If anything, Sherwin Williams Reflective White has lived up to its expectation as the company’s brightest white paint.
5. Sherwin Williams Extra White
This is a clean, crisp, bright neutral white with zero undertones. It has served for years as the trusted trim of choice for households, thanks to the sharp contrast it gives to any color used against it.
It has an LRV of 86, making it unarguably the brightest White on this list. Extra White also performs wonders as accents both indoors and outdoors.
Sherwin Williams Extra White isn’t trying to hide its heroic deed in the first image. The impact of this color on the doors is instantly felt and seen as it beautifully contrasts and complements the surrounding neutrals. This color is a smart option if a minimalist palette appeals to you.
6. Sherwin Williams Eider White
Sherwin Williams Eider White has enough gray to place it in the warm category. You can also notice undertones of purple or pink. Thanks to the trickiness of this white, it may also be a curse that sends people away.
Eider White has an LRV of 73, placing it on the high side. While it may appear very white on its own, the contrast shows when placed side by side with white trims. Regardless of how they may appear, this color is amazing in bedrooms, living rooms, dining rooms and the kitchen.
The cabinet in this kitchen perfectly showcases the beauty of eider white, and it’s hard to ignore the pink hints in this color, thanks to the lighting of this space. One noticeable difference in the final appearance of the color is how the area with the most light causes the pink in eider white to take the back seat.
Like the second image, you can incorporate eider white into your minimalist living room. The idea of a minimalist setting is to pick colors from the same theme and use them in a way that they agree and still maintains beautiful contrast. Sherwin Williams Eider White sits pretty on the walls of this sitting room and shows off its cool side with hints of purple. The sharp white accessories, like the cabinet and chairs, create an artistic balance.
7. Sherwin Williams Spare White
Spare White is a cool white that is subtly bright but not overwhelming. Under some lighting conditions, this color appears like a true white, but gray and green undertones show off occasionally. It has an LRV of 77 and an RGB of 228/228/221.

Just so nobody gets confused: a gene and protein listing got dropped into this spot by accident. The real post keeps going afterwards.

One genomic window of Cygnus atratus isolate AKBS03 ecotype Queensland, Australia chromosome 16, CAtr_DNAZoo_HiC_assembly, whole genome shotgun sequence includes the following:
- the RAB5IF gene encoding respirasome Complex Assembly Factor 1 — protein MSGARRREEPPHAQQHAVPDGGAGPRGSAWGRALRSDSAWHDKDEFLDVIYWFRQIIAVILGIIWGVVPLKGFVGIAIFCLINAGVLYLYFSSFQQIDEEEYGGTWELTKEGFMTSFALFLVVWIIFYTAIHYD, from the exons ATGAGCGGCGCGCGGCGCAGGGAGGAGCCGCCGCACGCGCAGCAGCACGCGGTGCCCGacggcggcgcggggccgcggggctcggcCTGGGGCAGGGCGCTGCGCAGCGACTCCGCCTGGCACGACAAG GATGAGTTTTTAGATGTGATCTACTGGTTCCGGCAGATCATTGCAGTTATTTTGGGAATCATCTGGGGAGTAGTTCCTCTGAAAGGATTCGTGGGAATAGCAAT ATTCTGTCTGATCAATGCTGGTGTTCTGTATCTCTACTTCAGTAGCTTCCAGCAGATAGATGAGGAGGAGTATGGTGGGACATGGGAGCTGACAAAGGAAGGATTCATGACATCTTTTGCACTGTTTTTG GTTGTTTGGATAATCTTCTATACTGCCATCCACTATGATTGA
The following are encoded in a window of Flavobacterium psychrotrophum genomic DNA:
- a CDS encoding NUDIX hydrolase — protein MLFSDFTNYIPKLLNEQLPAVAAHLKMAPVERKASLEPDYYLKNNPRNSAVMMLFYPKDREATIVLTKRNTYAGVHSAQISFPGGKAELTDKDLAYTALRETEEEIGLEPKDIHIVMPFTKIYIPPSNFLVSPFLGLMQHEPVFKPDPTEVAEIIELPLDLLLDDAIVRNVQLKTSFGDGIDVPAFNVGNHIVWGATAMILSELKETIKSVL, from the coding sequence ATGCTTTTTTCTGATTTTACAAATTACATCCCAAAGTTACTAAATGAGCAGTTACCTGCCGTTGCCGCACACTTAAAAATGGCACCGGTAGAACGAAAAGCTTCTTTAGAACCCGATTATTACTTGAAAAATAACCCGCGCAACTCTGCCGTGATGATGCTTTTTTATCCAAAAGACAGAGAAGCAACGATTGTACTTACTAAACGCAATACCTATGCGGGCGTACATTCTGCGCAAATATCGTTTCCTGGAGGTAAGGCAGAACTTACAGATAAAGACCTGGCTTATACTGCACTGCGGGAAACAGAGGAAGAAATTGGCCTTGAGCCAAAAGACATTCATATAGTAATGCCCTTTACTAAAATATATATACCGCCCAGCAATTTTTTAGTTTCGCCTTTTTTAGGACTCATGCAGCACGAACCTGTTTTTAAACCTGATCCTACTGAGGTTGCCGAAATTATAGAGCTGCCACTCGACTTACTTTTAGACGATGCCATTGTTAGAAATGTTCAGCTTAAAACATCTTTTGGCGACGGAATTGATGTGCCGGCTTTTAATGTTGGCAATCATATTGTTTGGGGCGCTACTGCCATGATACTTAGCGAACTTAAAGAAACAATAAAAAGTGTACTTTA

Check it out on the wall of that bathroom. Because it’s such a small space, the gray in this color makes a strong appearance- we recommend spare White for people who desire that coastal vibe in their homes. The fun tile backsplashes on the wall and the interesting choice of tiles gives enough personality to this tone.
The green in Spare White comes out to play when the sun is down, adding extra coolness to the color. We love the matte black roof and the white garage door that brings more dimension to this color, and it’s not a bad performer on the exterior as well.
8. Sherwin Williams Pearly White
Pearly White is a muted creamy white paint color but doesn’t look yellow. It’s an almost neutral color that goes well with everything and has invisible green undertones, making it go well with just about anything.
The color gracefully sits on the sitting room wall, showing the sharp contrast between the wall and the white chairs. The dark center table and fireplace are the perfect highlights in this space.
The warmth of Sherwin Williams Pearly White is everything in this gorgeous bathroom. It matches the white tiles, and the black frames on the wall do justice.
9. Sherwin Williams Alabaster
Alabaster is an impressive warm white color with an LRV of 82 and RGB of 237/234/224. It has strong hints of yellow and gray in it. The yellow in it makes it a perfect match for spaces with wooden textures, like how this bedroom wall complements the rug and wooden drawers.
Alabaster works in this sitting room with the cool whites on the chair and beige curtains. The bright white paint on the ceiling also gives the living room sharp contrast. This color is best for minimalist bedrooms, and you can pair it with